Breast Cancer Research and Treatment

, Volume 130, Issue 1, pp 49–60

Role of CD200 expression in regulation of metastasis of EMT6 tumor cells in mice

  • Reginald M. Gorczynski
  • David A. Clark
  • Nuray Erin
  • Ismat Khatri
Preclinical study

Abstract

Previous studies have confirmed that levels of CD200 expression on the cells of the transplantable EMT6 mouse breast cancer line are increased markedly during growth in immunocompetent mice, unlike the persistent low levels of expression observed in NOD-SCID.IL-2γr−/− mice or mice with generalized over-expression of a CD200 transgene (CD200tg mice). Faster tumor growth occurs in both of these latter mice, with decreased evidence for a host immune reaction in lymph nodes draining the tumor (DLN). We now report evidence for a role for CD200 expression (by the host and/or tumor cells) in increased seeding of tumor cells to DLN in immunocompromised (CD200tg or NOD-SCID.IL-2γr−/−) vs immunocompetent mice, by limiting dilution cloning of tumor cells from DLN (vs contralateral lymph nodes, CLN), using control and GFP-tagged EMT6 cells. Neutralization of expressed CD200 by anti-CD200mAbs decreased the tumor metastasis at the same time as increasing detection of cytotoxic anti-tumor immune cells in DLN. Infusion of either anti-CD4 to deplete T-effector cells, or anti-TGFβ antibody, increased metastasis to DLN, as did indeed the infusion of EMT6 cells selected for the loss of TGFβRII expression. It is concluded that the increased CD200 expression by breast cancer cells (and/or host tissue) may be an important variable involved in determining the risk of metastasis.

Keywords

Breast cancer Metastasis CD200 transgene Immunotherapy 

Supplementary material

10549_2010_1259_MOESM1_ESM.ppt (266 kb)
Supplementary material 1 (PPT 266 kb)
10549_2010_1259_MOESM2_ESM.docx (11 kb)
Supplementary material 2 (DOCX 11 kb)

References

  1. 1.
    Geiger TR, Peeper DS (2009) Metastasis mechanisms. Biochim Biophys Acta 1796:293–308PubMedGoogle Scholar
  2. 2.
    Bierie B, Moses HL (2009) Gain or loss of TGF beta signaling in mammary carcinoma cells can promote metastasis. Cell Cycle 8:3319–3327PubMedCrossRefGoogle Scholar
  3. 3.
    Pandit TS, Kennette W, MacKenzie L, Zhang GH, AlKatib W, Andrews J, Vantyghem SA, Ormond DG, Allan AL, Rodenhiser DI, Chambers AF, Tuck AB (2009) Lymphatic metastasis of breast cancer cells is associated with differential gene expression profiles that predict cancer stem cell-like properties and the ability to survive, establish and grow in a foreign environment. Int J Oncol 35:297–308PubMedGoogle Scholar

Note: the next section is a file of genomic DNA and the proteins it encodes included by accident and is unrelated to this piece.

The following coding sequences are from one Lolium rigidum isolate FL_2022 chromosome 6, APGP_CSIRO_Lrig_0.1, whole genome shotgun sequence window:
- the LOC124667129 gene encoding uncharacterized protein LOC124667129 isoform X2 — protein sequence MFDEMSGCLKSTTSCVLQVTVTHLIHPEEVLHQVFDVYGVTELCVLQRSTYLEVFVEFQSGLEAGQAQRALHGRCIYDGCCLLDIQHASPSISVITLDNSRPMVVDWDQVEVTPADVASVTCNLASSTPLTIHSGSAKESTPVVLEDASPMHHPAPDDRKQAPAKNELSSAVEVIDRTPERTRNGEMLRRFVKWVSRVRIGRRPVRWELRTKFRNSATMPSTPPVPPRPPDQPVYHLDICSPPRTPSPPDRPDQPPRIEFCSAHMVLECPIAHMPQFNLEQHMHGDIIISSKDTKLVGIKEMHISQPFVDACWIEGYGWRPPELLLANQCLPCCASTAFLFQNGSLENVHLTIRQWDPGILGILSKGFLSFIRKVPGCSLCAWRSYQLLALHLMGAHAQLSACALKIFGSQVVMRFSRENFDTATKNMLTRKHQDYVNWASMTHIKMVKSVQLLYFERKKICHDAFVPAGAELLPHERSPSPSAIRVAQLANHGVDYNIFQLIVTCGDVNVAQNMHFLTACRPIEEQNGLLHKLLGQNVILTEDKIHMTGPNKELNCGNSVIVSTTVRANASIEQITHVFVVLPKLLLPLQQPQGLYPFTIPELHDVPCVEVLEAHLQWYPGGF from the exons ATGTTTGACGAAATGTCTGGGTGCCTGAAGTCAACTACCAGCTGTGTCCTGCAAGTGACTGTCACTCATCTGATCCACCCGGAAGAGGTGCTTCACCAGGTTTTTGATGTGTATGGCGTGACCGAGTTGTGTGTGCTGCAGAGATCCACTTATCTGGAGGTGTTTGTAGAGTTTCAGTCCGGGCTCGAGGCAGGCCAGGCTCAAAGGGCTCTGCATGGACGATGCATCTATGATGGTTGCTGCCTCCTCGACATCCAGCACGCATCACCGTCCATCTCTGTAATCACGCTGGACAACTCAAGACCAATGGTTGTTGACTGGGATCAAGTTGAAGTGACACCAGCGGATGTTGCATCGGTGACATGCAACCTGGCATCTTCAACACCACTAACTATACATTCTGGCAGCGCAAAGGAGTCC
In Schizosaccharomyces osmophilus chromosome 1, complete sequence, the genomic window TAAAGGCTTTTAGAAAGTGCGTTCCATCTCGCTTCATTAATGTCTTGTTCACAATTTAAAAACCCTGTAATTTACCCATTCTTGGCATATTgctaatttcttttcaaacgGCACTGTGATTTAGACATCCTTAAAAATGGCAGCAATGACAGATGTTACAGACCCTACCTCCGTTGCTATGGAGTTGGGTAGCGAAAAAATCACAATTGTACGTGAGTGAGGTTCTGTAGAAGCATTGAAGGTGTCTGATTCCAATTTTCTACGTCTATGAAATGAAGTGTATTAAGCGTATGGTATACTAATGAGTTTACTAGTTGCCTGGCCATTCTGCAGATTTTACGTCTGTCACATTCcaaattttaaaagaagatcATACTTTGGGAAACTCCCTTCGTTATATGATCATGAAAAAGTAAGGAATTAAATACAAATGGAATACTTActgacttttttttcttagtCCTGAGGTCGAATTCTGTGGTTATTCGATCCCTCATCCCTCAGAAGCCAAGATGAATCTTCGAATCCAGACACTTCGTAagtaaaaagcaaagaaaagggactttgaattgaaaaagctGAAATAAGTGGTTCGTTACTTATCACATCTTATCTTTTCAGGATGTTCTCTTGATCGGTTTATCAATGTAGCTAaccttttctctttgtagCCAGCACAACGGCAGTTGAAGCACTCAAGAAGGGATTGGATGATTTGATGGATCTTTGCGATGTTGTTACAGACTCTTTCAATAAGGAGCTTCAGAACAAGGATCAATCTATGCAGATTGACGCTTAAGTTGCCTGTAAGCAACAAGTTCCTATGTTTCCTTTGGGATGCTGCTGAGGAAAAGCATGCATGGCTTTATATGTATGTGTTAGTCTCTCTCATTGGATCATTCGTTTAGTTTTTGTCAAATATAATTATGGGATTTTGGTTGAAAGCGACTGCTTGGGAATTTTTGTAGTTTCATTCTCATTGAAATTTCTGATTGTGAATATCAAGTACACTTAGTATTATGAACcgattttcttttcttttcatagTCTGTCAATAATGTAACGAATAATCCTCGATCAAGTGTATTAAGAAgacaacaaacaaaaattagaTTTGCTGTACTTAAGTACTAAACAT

4. 4.
    Pfeffer U, Romeo F, Noonan DM, Albini A (2009) Prediction of breast cancer metastasis by genomic profiling: where do we stand? Clin Exp Metastasis 26:547–558PubMedCrossRefGoogle Scholar
  5. 5.
    DeNardo DG, Barreto JB, Andreu P, Vasquez L, Tawfik D, Kolhatkar N, Coussens LM (2009) CD4(+) T cells regulate pulmonary metastasis of mammary carcinomas by enhancing protumor properties of macrophages. Cancer Cell 16:91–102PubMedCrossRefGoogle Scholar
  6. 6.
    Valdivia-Silva JE, Franco-Barraza J, Silva ALE, DuPont G, Soldevila G, Meza I, Garcia-Zepeda EA (2009) Effect of pro-inflammatory cytokine stimulation on human breast cancer: Implications of chemokine receptor expression in cancer metastasis. Cancer Lett 283:176–185PubMedCrossRefGoogle Scholar
  7. 7.
    Pollard JW (2008) Macrophages define the invasive microenvironment in breast cancer. J Leukocyte Biol 84:623–630PubMedCrossRefGoogle Scholar
  8. 8.
    Walser TC, Ma XR, Kundu N, Dorsey R, Goloubeva O, Fulton AM (2007) Immune-mediated modulation of breast cancer growth and metastasis by the chemokine mig (CXCL9) in a murine model. J Immunother 30:490–498PubMedCrossRefGoogle Scholar
  9. 9.
    Ma XR, Norsworthy K, Kundu N, Rodgers WH, Gimotty PA, Goloubeva O, Lipsky M, Li Y, Holt D, Fulton A (2009) CXCR3 expression is associated with poor survival in breast cancer and promotes metastasis in a murine model. Mol Cancer Ther 8:490–498PubMedCrossRefGoogle Scholar
  10. 10.
    Takahashi M, Miyazaki H, Furihata M, Sakai H, Konakahara T, Watanabe M, Okada T (2009) Chemokine CCL2/MCP-1 negatively regulates metastasis in a highly bone marrow-metastatic mouse breast cancer model. Clin Exp Metastasis 26:817–828PubMedCrossRefGoogle Scholar
  11. 11.
    Coussens LM, Werb Z (2002) Inflammation and cancer. Nature 420:860–867PubMedCrossRefGoogle Scholar
  12. 12.
    Huang B, Pan PY, Li QS, Sato AI, Levy DE, Bromberg J, Divino CM, Chen SH (2006) Gr-1(+)CD115(+) immature myeloid suppressor cells mediate the development of tumor-induced T regulatory cells and T-cell anergy in tumor-bearing host. Cancer Res 66:1123–1131PubMedCrossRefGoogle Scholar